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Blow October 29, 2002 10:44

Bluff Body Aerodynamics

I'm trying to match experimental datas on forces acting on a bluff body (Transversal section of a vehicle). At present I'm dealing with 2D preliminary test. I'm using segeregated solver, first order discretization for all quantites, SIMPLE pressure-velocity coupling, and a user defined velocity profile at the inlet. The freestream conditon is "established" using FLUENT' symmetry boundary condition.... And I can't match experimental datas better than 20-30 %..... Any suggestion ?? PS: I'm using k-e RNG Non Equil. Wall-function .

Thanks !

Laika October 29, 2002 10:52

Re: Bluff Body Aerodynamics
This seems like a difficult calculation!

Do you have a good mesh? Is the problem steady state? Is it well converged? How big are your Y+ values?

You certainly should try the Spalart-Allmares turbulence model. It is very promising to be used for external aerodynamical calculations.


Laika, still orbiting

Blow October 29, 2002 11:13

Re: Bluff Body Aerodynamics
I've found this problem to be quite mesh dependent..but I've finally refined the mesh to chatch the main feature of the flow, coarsening separated regions to reduce cells number in the view of 3D simulations...The problem is steady state and is converged ( checking residuals 10e-5). Y+ values on the surface of the body are between 8-18 near the stagnation point and between 34-60 in other region.

I'll try to change my turbulence model to Spalart-Allmaras...

Thank U.

Laika October 29, 2002 11:37

Re: Bluff Body Aerodynamics
seems like a good set-up of the problem.

How well defined is the separation point. Can you trigger the separation as such that you can have reproducable results?

Please let me know the performance of the S-A model.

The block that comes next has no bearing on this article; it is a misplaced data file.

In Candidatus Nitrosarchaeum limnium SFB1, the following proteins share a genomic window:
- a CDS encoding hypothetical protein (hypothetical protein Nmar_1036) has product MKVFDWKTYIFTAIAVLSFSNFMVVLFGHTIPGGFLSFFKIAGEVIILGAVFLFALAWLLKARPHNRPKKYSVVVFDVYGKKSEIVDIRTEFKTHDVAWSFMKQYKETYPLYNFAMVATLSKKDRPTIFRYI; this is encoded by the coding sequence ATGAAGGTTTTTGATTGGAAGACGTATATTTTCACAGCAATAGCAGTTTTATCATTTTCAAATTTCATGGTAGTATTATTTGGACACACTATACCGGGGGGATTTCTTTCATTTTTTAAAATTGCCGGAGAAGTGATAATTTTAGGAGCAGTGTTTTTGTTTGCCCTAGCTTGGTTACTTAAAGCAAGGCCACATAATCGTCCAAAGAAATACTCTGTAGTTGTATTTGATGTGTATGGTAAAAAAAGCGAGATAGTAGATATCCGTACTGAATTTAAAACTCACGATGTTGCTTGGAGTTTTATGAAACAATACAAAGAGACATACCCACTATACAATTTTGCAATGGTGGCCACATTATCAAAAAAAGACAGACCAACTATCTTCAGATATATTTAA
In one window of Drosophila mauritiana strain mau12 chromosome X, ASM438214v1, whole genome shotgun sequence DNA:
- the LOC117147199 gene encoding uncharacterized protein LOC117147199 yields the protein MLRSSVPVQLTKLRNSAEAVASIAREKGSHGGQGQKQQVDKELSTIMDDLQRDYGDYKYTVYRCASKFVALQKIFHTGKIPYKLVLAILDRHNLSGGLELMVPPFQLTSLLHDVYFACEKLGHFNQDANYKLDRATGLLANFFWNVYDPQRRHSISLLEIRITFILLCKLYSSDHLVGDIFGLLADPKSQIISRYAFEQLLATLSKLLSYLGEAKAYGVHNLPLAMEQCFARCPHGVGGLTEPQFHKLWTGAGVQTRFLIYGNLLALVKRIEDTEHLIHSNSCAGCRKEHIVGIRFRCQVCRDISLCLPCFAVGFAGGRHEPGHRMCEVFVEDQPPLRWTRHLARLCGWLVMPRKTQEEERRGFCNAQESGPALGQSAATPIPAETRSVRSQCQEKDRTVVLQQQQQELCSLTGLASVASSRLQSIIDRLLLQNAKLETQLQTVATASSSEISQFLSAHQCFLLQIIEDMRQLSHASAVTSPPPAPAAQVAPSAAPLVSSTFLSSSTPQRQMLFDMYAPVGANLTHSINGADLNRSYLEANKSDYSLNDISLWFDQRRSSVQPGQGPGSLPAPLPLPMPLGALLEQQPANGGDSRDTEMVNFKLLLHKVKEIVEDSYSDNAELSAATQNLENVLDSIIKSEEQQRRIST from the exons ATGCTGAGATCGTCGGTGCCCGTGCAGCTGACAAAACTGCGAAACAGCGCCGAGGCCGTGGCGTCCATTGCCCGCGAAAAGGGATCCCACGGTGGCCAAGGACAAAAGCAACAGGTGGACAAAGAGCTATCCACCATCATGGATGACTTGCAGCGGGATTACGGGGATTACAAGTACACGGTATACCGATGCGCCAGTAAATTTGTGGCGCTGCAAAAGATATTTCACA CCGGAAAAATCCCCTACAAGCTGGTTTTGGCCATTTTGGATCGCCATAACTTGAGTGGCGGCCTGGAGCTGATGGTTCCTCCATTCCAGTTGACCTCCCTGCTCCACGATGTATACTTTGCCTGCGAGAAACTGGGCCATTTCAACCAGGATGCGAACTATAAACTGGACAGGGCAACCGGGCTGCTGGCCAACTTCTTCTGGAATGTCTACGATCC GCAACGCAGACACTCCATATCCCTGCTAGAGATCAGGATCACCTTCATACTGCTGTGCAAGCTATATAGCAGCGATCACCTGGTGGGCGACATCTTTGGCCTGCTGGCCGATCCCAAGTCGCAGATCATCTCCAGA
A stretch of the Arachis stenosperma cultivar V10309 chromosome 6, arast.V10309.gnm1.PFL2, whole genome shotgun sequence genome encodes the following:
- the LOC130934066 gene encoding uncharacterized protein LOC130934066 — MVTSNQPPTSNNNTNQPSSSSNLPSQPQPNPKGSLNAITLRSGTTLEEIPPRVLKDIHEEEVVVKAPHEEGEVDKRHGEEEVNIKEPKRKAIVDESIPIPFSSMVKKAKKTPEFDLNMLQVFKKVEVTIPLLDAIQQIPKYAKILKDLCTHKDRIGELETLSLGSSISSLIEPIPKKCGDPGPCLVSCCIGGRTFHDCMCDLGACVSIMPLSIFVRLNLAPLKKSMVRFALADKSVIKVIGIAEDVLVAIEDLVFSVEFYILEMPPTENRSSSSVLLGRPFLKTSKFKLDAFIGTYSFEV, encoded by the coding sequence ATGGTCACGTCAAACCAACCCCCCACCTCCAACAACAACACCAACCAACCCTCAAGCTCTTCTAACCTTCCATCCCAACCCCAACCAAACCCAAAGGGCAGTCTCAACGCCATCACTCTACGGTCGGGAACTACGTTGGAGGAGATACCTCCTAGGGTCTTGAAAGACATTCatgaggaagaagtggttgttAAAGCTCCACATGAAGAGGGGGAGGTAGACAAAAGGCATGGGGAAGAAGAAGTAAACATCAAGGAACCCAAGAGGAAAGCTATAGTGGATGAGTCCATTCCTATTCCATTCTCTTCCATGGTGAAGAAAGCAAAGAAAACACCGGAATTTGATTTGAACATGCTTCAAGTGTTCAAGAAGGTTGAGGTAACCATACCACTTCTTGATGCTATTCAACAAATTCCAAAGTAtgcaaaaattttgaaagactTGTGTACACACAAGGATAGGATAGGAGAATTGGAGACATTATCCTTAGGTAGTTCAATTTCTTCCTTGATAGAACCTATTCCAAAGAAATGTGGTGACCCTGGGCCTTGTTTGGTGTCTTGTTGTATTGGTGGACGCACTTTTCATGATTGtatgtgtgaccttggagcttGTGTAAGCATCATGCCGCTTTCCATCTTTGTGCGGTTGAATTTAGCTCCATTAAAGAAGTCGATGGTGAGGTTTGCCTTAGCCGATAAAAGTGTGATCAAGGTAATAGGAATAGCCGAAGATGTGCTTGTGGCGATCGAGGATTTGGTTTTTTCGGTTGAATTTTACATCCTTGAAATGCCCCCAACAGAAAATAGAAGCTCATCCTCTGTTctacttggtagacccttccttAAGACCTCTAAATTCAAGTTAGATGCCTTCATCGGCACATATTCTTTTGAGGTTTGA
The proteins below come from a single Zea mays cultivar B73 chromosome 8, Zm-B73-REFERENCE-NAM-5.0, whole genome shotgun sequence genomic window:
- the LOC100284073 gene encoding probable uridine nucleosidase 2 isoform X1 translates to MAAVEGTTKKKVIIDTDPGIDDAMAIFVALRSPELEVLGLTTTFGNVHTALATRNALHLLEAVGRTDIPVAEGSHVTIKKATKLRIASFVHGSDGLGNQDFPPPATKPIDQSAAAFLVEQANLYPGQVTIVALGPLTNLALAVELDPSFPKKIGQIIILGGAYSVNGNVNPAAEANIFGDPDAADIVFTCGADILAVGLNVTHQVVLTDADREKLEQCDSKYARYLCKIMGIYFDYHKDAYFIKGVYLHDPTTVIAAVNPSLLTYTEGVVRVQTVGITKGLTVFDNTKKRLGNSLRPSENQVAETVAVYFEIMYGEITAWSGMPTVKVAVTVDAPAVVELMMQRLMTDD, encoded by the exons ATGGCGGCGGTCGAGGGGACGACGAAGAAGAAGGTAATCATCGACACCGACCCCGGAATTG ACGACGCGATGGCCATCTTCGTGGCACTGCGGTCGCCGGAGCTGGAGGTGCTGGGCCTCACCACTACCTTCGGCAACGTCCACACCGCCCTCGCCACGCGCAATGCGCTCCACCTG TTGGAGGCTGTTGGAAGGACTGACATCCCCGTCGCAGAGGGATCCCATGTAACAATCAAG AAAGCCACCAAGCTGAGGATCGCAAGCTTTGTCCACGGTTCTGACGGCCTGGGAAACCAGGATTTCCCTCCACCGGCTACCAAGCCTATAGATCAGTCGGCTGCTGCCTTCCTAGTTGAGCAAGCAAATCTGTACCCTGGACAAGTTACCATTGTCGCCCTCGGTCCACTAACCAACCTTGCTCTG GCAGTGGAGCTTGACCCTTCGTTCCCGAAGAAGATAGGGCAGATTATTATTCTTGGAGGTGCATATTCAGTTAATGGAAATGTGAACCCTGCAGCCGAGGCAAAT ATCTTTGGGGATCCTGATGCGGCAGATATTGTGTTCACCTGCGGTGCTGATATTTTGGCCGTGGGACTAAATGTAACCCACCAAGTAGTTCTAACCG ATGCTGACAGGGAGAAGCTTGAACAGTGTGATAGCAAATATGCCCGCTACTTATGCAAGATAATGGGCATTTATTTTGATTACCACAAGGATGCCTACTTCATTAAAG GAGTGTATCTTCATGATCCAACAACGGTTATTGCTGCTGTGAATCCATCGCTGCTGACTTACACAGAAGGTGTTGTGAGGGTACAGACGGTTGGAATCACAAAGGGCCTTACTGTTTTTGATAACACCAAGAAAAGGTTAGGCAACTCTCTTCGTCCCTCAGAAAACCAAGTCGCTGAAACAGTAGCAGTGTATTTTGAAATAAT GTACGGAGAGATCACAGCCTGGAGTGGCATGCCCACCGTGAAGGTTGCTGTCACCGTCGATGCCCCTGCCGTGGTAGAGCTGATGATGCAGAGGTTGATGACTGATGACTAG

Laika, still orbiting

Blow October 29, 2002 12:09

Re: Bluff Body Aerodynamics
The separation on the Upper half of the body is due to a wedge, so I don't think I can do anything to trigger that separation, while the lower part of the body is invested by a separated flow.... What do you think about freestream defined with a symmetry b.c.? I've read on the manual Pressure-Inlet is also used to define free boundary, but in some cases when I use pressure inlet the results are even worst... I'll certainly let you know about S-A.

Laika October 29, 2002 13:10

Re: Bluff Body Aerodynamics
I cannot judge the use of your boundary settings, since I haven't seen your geometry. But my experience is indeed that a pressure inlet can give some problems where it is in contact with another boundary.

These problems are only local, so if your cfd-domain is large enough, this should not be a real problem.

Can you tell a bit more about your geometry?

Laika, still orbiting

Blow October 29, 2002 13:37

Re: Bluff Body Aerodynamics
Truck over an embankment, side wind is blowing... If we say H the height of the hill my domain is 38 H length, 10 H height, Reynolds is 1.16 e+05. There's a long wake due to the hill but it is all contained in the domain (No reverse flow).... Thank you Laika.

Jonas Larsson October 29, 2002 18:20

Re: Bluff Body Aerodynamics
Switch to 2:nd order schemes, at least for momentum, but preferably for all variables. The first order upwind scheme is very dissipative and inaccurate. I'd use Realizable k-eps instead of RNG.

In practise the non-equilibrium wall-functions are surprisingly good to predict separations sometimes. However, I've seen many cases where they fail completely, especially on 3D hill type of geometries etc. Then you should use a low-Re variant like the new "enhanced wall treatment" in FLUENT 6 or the "two-layer" model in FLUENT 5. You could also try a real low-Re k-epsilon model (only available in the text interface) or the new Wilcox k-w model (I've got strange results in 3D with the SST model so be a bit extra careful if you try that in 3D - might be a bug because it behaves very well in 2D. Anyone else seen this?).

Joern October 29, 2002 18:24

Re: Bluff Body Aerodynamics
This type of flow is always 3d and transient. Even a "converged" steady state solution just does not describe the original problem.

How was the measurement done? If you want to get comparable results you have to model what was done in the experiment.

Just using a 2d section from an originally 3d experiment is completely wrong.

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